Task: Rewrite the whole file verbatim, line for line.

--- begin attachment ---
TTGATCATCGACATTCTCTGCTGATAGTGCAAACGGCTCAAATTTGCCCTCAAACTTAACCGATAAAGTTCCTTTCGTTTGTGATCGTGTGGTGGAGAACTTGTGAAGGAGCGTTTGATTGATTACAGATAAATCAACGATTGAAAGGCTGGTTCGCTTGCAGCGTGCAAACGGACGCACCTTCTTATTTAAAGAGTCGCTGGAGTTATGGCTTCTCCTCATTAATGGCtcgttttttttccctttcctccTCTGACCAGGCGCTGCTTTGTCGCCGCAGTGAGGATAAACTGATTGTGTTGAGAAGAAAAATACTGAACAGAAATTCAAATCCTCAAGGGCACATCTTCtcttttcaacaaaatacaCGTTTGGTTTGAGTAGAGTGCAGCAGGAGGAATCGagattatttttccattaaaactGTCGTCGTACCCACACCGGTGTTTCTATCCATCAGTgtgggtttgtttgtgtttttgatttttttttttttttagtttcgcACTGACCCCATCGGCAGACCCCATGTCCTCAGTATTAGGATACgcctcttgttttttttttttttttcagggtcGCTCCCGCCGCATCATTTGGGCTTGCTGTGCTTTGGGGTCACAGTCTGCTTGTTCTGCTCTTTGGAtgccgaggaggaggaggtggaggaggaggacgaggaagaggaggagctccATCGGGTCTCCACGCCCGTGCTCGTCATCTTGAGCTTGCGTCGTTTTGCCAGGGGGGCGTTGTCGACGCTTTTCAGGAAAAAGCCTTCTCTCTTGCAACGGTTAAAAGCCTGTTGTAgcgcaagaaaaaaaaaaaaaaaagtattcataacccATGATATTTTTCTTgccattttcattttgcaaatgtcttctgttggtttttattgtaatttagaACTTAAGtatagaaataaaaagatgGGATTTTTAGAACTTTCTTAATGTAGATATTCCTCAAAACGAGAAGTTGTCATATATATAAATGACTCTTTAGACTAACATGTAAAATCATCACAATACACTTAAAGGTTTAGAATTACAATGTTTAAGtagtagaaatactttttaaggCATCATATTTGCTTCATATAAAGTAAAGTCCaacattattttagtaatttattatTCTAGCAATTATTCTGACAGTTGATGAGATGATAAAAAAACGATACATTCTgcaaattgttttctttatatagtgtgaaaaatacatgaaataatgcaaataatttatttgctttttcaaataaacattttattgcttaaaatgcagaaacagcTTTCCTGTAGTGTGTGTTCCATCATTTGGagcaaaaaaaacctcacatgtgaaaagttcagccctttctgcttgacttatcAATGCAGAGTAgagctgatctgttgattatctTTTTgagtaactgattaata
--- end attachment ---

TTGATCATCGACATTCTCTGCTGATAGTGCAAACGGCTCAAATTTGCCCTCAAACTTAACCGATAAAGTTCCTTTCGTTTGTGATCGTGTGGTGGAGAACTTGTGAAGGAGCGTTTGATTGATTACAGATAAATCAACGATTGAAAGGCTGGTTCGCTTGCAGCGTGCAAACGGACGCACCTTCTTATTTAAAGAGTCGCTGGAGTTATGGCTTCTCCTCATTAATGGCtcgttttttttccctttcctccTCTGACCAGGCGCTGCTTTGTCGCCGCAGTGAGGATAAACTGATTGTGTTGAGAAGAAAAATACTGAACAGAAATTCAAATCCTCAAGGGCACATCTTCtcttttcaacaaaatacaCGTTTGGTTTGAGTAGAGTGCAGCAGGAGGAATCGagattatttttccattaaaactGTCGTCGTACCCACACCGGTGTTTCTATCCATCAGTgtgggtttgtttgtgtttttgatttttttttttttttagtttcgcACTGACCCCATCGGCAGACCCCATGTCCTCAGTATTAGGATACgcctcttgttttttttttttttttcagggtcGCTCCCGCCGCATCATTTGGGCTTGCTGTGCTTTGGGGTCACAGTCTGCTTGTTCTGCTCTTTGGAtgccgaggaggaggaggtggaggaggaggacgaggaagaggaggagctccATCGGGTCTCCACGCCCGTGCTCGTCATCTTGAGCTTGCGTCGTTTTGCCAGGGGGGCGTTGTCGACGCTTTTCAGGAAAAAGCCTTCTCTCTTGCAACGGTTAAAAGCCTGTTGTAgcgcaagaaaaaaaaaaaaaaaagtattcataacccATGATATTTTTCTTgccattttcattttgcaaatgtcttctgttggtttttattgtaatttagaACTTAAGtatagaaataaaaagatgGGATTTTTAGAACTTTCTTAATGTAGATATTCCTCAAAACGAGAAGTTGTCATATATATAAATGACTCTTTAGACTAACATGTAAAATCATCACAATACACTTAAAGGTTTAGAATTACAATGTTTAAGtagtagaaatactttttaaggCATCATATTTGCTTCATATAAAGTAAAGTCCaacattattttagtaatttattatTCTAGCAATTATTCTGACAGTTGATGAGATGATAAAAAAACGATACATTCTgcaaattgttttctttatatagtgtgaaaaatacatgaaataatgcaaataatttatttgctttttcaaataaacattttattgcttaaaatgcagaaacagcTTTCCTGTAGTGTGTGTTCCATCATTTGGagcaaaaaaaacctcacatgtgaaaagttcagccctttctgcttgacttatcAATGCAGAGTAgagctgatctgttgattatctTTTTgagtaactgattaata